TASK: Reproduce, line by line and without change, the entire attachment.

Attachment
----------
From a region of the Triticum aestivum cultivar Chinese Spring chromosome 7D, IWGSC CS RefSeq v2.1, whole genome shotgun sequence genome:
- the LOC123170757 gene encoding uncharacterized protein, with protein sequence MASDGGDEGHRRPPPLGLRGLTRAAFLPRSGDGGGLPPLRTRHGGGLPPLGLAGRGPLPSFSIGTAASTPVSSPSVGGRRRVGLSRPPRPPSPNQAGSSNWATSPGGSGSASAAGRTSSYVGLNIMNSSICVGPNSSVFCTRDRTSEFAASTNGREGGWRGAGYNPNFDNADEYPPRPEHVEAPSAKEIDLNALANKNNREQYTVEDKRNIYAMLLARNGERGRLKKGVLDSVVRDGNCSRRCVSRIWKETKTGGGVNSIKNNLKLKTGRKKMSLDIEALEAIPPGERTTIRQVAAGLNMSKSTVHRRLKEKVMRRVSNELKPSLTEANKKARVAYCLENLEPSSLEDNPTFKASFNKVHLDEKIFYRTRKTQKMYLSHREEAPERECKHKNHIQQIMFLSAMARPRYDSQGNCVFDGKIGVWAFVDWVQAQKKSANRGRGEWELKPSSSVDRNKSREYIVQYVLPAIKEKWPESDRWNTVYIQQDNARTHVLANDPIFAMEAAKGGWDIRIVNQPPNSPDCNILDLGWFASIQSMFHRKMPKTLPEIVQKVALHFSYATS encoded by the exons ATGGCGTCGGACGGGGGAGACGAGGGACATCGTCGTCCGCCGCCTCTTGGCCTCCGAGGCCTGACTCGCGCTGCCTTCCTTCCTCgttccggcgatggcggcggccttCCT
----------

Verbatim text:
From a region of the Triticum aestivum cultivar Chinese Spring chromosome 7D, IWGSC CS RefSeq v2.1, whole genome shotgun sequence genome:
- the LOC123170757 gene encoding uncharacterized protein, with protein sequence MASDGGDEGHRRPPPLGLRGLTRAAFLPRSGDGGGLPPLRTRHGGGLPPLGLAGRGPLPSFSIGTAASTPVSSPSVGGRRRVGLSRPPRPPSPNQAGSSNWATSPGGSGSASAAGRTSSYVGLNIMNSSICVGPNSSVFCTRDRTSEFAASTNGREGGWRGAGYNPNFDNADEYPPRPEHVEAPSAKEIDLNALANKNNREQYTVEDKRNIYAMLLARNGERGRLKKGVLDSVVRDGNCSRRCVSRIWKETKTGGGVNSIKNNLKLKTGRKKMSLDIEALEAIPPGERTTIRQVAAGLNMSKSTVHRRLKEKVMRRVSNELKPSLTEANKKARVAYCLENLEPSSLEDNPTFKASFNKVHLDEKIFYRTRKTQKMYLSHREEAPERECKHKNHIQQIMFLSAMARPRYDSQGNCVFDGKIGVWAFVDWVQAQKKSANRGRGEWELKPSSSVDRNKSREYIVQYVLPAIKEKWPESDRWNTVYIQQDNARTHVLANDPIFAMEAAKGGWDIRIVNQPPNSPDCNILDLGWFASIQSMFHRKMPKTLPEIVQKVALHFSYATS encoded by the exons ATGGCGTCGGACGGGGGAGACGAGGGACATCGTCGTCCGCCGCCTCTTGGCCTCCGAGGCCTGACTCGCGCTGCCTTCCTTCCTCgttccggcgatggcggcggccttCCT